Though AZ number varies between endo, rab3, and control NMJs, Goel et al. find that the total amount of several key AZ components at the NMJ is conserved (8), pointing toward a synapse-wide mechanism for regulating total release independent of AZ number. When summed across all release sites at the NMJ, rab3 and endo mutants maintain wild-type levels of the core AZ scaffold Bruchpilot (BRP), voltage-gated calcium channels, and the AZ-resident Unc13A proteins. Recent findings indicate that Drosophila AZs are composed of “nano-modules” that can be added or removed to regulate the probability of vesicle fusion (10). Here, the authors used a similar analysis to demonstrate that AZ area and module number change during homeostatic potentiation, although the ratio of BRP, Unc13A, and presynaptic calcium channels in individual modules remains constant. Given that the amount of AZ material correlates well with release probability at the single AZ level (3, 4), scaling the abundance of AZ material and release strength across the population to maintain total synaptic output is a salient model for global regulation of synaptic strength.

Since the amount of synaptic material is conserved across genotypes independent of AZ number, the authors probed whether anterograde trafficking regulates the abundance of AZ material at the NMJ. Recent work has demonstrated that the kinesin adapter Arl8 is critical for delivering synaptic vesicle and AZ material to the synapse (11). At wild-type terminals, increasing Arl8 abundance results in increased AZ material and increased neurotransmitter release. Conversely, loss of Arl8 reduces synaptic material and synaptic release (11). Goel et al. demonstrate that increasing or decreasing Arl8-mediated trafficking in endo and rab3 mutants has a similar effect on AZ material and synaptic function (8). These findings suggest that Arl8-mediated transport is capable of bidirectionally scaling overall AZ material delivery despite changes in local synaptic structure.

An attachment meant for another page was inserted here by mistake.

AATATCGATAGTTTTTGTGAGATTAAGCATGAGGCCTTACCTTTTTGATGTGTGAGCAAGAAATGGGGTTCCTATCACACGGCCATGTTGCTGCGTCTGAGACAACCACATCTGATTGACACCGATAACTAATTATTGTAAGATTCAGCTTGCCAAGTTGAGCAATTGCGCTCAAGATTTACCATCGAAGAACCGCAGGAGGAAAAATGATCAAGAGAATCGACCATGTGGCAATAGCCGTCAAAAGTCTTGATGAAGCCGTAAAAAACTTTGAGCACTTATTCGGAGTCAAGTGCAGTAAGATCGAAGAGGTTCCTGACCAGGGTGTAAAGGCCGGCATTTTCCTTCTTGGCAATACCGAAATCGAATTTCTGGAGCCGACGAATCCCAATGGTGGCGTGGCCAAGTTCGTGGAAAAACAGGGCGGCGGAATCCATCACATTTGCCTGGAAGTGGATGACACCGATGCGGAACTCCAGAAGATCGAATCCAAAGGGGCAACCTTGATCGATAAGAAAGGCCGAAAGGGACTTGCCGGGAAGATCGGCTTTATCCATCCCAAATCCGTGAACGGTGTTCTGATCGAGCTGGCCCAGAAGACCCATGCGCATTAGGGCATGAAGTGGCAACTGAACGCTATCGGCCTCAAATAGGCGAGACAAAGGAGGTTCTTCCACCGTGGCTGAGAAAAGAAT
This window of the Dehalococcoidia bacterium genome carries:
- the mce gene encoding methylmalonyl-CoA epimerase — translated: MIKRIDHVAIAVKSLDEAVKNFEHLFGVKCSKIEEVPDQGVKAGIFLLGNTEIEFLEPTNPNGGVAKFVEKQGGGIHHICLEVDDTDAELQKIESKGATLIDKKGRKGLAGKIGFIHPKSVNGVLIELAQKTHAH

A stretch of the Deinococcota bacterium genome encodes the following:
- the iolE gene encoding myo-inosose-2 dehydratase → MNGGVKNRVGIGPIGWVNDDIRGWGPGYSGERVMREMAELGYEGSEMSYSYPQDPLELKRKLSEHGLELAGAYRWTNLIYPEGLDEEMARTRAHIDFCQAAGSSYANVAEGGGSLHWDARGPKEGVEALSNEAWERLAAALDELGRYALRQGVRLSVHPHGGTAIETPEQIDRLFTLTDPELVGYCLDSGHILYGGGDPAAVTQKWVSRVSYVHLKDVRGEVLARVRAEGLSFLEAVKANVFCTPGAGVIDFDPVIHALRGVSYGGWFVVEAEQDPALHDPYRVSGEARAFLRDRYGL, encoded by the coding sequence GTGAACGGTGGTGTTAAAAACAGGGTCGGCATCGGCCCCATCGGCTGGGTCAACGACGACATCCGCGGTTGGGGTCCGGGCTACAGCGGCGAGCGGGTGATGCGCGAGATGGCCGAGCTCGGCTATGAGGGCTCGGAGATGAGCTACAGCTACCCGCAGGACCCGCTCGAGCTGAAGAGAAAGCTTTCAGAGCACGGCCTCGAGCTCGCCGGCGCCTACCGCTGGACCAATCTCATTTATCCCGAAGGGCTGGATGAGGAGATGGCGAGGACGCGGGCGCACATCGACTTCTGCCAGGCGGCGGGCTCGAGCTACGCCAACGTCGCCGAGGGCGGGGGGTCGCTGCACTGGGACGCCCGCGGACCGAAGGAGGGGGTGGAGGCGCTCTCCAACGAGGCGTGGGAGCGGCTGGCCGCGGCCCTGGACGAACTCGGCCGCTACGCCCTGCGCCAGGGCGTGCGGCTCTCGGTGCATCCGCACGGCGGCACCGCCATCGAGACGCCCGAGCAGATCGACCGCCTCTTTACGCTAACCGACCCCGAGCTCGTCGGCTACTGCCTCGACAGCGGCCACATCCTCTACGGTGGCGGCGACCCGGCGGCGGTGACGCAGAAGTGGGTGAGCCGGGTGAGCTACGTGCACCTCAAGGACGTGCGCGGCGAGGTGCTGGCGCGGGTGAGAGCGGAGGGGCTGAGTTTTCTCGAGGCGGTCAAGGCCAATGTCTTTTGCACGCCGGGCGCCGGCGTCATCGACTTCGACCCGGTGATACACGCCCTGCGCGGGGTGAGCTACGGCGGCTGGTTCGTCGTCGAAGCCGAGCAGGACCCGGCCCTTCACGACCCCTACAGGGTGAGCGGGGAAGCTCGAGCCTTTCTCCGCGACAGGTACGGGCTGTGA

Two major types of presynaptic homeostatic plasticity have been reported in Drosophila. Overexpression of the vesicular glutamate transporter leads to bigger synaptic vesicles, with a homeostatic presynaptic depression pathway acting to decrease release probability to offset this increase in quantal size (7). In contrast, presynaptic homeostatic potentiation (PHP) increases presynaptic release probability to compensate for decreased postsynaptic function due to changes in postsynaptic glutamate receptor density or function. PHP can occur developmentally secondary to mutations in the postsynaptic glutamate receptor subunits, or acutely following application of a drug that blocks postsynaptic receptors (1). A recent study demonstrated that both acute and chronic PHP involve an increase in the abundance of several AZ components (10). Goel et al. sought to determine if homeostatic AZ scaling as seen in rab3 and endo mutants can be coexpressed along with PHP. They applied the glutamate receptor blocker philanthotoxin to endo and rab3 mutants and observed that acute presynaptic potentiation successfully occurred and produced visible increases in the intensity of synaptic proteins (8), as previously demonstrated in controls (10). They also found that presynaptic homeostatic depression is functional on top of homeostatic AZ scaling. These results indicate that the AZ homeostat can coexist with other homeostatic plasticity pathways to precisely tune synaptic output. In conclusion, the current study provides evidence that neurons may make a set amount of AZ proteins that are delivered across the synaptic field, independent of the number of synapses formed, providing a robust system to ensure overall homeostatic set-points in presynaptic release independent of synapse number.

Acknowledgments

J.T. Littleton is supported by National Institutes of Health (NIH) grants NS40296 and MH104536 and by the JBP Foundation. K.L. Cunningham was supported in part by NIH predoctoral training grant T32GM007287.

The authors declare no competing financial interests.